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The Loop

Olympic Gold Medalist Red Gerard On His Latest Obsession: Golf

July 16, 2018

Photo by Atiba Jefferson

There's a laid-back quality to Red Gerard. He's thoughtful and funny, never rushing. It suggests an unforced confidence, the kind of self-assuredness most teens would love to have.

But then, Gerard is far from a normal teen. He won the first gold medal for Team USA in the 2018 PyeongChang Olympics. The event was Slopestyle, where snowboarders fly down the course, riding on rails and hitting jumps, hurling their bodies through the air. At 17, he was the youngest U.S. snowboarding gold medalist ever.

Gerard and two of his brothers recently moved from Colorado to Carlsbad, Calif. While there, he's been playing a lot of golf—a game his dad, Conrad, introduced him to as a 10-year-old.

"I'm kind of obsessed," says Gerard, who began teeing it up regularly a couple of years ago. "I've been playing every day lately. It's very different from snowboarding. It helps me with my patience."

He describes golf as "harder than snowboarding." There are no real similarities, other than "if you can grind it out on the bad days, you end up learning something and getting a bit better."

Even when he's traveling for training, he and his snowboarding coach, Dave Reynolds, will find places to play. "In the summer, we'll go to New Zealand and Australia, because it's winter there. My coach and I will find par-3 courses and bring a few clubs. He's really good, but it's pretty casual."

That's a good description of Gerard's attitude toward golf. He doesn't keep score, so he's not sure what his handicap is. He likes to take a cart—though his dad, whom he calls "the king of driving the ball far"—prefers to walk. Music is always playing in Gerard's group, everything from rap to rock.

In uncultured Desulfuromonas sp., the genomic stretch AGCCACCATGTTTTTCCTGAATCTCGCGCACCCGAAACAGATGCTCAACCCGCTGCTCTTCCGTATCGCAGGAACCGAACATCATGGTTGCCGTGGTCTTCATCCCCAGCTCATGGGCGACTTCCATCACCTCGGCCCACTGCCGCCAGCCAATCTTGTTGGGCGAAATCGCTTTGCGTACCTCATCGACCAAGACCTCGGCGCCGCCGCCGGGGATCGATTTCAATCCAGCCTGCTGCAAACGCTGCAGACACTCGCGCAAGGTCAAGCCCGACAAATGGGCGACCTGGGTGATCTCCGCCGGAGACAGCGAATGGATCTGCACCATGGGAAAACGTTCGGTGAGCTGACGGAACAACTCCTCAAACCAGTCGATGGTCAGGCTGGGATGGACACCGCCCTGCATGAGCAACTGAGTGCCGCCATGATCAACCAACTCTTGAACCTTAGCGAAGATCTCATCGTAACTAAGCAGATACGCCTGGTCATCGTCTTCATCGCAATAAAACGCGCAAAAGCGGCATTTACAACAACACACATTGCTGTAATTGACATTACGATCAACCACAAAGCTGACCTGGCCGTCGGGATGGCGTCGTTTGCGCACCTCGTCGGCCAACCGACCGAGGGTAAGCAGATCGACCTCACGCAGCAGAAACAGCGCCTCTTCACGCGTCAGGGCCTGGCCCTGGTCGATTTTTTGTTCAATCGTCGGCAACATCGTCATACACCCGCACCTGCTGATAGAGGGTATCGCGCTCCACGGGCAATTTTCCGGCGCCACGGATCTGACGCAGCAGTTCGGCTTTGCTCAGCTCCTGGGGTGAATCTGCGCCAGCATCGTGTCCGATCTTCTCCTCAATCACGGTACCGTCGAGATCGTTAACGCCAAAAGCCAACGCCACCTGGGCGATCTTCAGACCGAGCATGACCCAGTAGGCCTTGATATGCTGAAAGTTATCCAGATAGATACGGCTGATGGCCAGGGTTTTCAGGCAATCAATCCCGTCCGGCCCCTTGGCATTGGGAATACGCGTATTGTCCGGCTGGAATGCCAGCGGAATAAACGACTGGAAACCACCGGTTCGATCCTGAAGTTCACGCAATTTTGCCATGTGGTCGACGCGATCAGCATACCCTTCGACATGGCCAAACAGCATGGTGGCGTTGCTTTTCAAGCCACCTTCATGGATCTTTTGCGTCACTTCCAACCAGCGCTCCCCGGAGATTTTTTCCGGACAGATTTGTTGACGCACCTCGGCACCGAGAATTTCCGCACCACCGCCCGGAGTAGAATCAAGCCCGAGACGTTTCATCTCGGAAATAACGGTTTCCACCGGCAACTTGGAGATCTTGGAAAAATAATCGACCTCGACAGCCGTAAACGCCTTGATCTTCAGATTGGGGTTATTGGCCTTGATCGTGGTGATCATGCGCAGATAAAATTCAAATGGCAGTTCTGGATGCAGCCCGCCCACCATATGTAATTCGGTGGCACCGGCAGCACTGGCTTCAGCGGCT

"We're putting the cart in reverse when one of the guys is hitting; we're playing music," Gerard says. "If you take it seriously, you don't want to be in our group."

Though Gerard's game is casual, he got to see how the pros do it at the Players Championship this year as a guest of the PGA Tour. One of his biggest takeaways, perhaps not surprising for a Winter Olympian: He couldn't believe how hot it was. He and his dad were constantly looking for shade.


"I like Tiger and Rory," Gerard says. "Tiger's my favorite. I didn't know much about him going into this year, and he's amazing. His comeback from his injury—getting back into his zone—is amazing to watch."

Gerard's game is a work in progress. "Nothing is the strongest part of my game," he says with a laugh. "Actually, I made a birdie chipping with a 7-iron. I'm pretty good at that kind of shot."

You won't find him spending a lot of time on the practice green. Putting is not his favorite part of the game. But hitting balls? That's a different matter.

"I like the range," Gerard says. "I like watching the ball go up in the air, seeing the ball fly."


Photo by Atiba Jefferson